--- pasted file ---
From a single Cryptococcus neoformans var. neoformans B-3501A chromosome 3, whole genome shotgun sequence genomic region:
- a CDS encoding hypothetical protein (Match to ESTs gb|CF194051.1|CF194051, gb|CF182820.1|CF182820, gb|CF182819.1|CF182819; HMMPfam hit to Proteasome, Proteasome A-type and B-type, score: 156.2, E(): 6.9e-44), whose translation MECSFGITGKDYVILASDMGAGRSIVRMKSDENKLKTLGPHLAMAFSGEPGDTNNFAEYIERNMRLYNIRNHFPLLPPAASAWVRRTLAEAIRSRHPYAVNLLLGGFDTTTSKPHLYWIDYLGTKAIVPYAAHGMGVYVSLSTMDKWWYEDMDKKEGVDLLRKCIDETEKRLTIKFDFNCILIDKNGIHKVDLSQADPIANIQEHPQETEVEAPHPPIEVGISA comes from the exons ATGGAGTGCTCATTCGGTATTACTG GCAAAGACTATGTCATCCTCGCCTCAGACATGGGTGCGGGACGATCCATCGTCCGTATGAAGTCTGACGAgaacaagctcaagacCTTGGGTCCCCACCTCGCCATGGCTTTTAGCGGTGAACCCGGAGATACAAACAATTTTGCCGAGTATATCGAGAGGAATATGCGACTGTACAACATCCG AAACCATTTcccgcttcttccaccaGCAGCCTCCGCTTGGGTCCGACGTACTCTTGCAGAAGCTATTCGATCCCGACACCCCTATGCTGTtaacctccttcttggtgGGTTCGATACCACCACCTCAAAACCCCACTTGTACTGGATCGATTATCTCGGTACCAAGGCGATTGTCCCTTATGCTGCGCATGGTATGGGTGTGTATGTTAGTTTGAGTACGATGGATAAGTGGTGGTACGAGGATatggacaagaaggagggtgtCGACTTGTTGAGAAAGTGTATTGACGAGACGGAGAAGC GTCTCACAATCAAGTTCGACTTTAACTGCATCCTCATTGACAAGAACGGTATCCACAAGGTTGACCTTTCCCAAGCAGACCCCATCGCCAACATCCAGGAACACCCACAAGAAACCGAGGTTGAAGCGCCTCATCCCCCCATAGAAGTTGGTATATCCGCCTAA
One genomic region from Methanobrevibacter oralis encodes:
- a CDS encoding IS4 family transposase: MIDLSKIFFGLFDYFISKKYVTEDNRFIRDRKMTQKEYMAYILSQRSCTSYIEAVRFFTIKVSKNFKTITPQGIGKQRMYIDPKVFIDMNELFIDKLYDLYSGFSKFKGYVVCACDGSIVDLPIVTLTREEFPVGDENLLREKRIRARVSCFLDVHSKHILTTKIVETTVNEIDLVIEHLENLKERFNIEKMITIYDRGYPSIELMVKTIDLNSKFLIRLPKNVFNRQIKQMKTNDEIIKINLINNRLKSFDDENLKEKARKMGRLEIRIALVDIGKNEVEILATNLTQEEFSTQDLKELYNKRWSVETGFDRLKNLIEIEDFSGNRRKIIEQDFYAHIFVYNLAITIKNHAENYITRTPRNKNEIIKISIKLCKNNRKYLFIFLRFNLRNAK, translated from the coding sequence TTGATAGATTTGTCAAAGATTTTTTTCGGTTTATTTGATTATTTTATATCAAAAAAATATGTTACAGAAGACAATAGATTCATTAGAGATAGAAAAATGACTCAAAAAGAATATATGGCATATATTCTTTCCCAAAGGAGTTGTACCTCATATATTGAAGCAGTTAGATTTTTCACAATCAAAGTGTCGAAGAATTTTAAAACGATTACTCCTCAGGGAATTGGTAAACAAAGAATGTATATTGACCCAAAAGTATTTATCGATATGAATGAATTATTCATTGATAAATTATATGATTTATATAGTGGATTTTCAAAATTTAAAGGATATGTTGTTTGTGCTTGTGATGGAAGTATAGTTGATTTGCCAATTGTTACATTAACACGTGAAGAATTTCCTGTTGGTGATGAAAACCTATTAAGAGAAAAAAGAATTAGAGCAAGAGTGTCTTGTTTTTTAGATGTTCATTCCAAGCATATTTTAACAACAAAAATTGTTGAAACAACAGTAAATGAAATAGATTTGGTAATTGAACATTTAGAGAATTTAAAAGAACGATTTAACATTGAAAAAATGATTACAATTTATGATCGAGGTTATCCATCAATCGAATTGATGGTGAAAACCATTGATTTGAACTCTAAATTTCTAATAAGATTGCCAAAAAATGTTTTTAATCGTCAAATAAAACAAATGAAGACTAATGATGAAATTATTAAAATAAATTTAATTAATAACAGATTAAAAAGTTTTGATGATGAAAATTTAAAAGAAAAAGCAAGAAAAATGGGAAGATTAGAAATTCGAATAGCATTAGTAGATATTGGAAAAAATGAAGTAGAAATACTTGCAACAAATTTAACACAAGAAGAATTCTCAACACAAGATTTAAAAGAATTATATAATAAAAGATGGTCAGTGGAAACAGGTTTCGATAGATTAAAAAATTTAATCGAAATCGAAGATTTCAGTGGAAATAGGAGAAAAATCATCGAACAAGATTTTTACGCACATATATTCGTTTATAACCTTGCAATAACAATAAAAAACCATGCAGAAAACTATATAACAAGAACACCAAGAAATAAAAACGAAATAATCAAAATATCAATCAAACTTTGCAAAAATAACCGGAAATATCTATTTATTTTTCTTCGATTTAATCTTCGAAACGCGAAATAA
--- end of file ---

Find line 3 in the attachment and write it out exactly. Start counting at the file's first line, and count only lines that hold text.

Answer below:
One genomic region from Methanobrevibacter oralis encodes: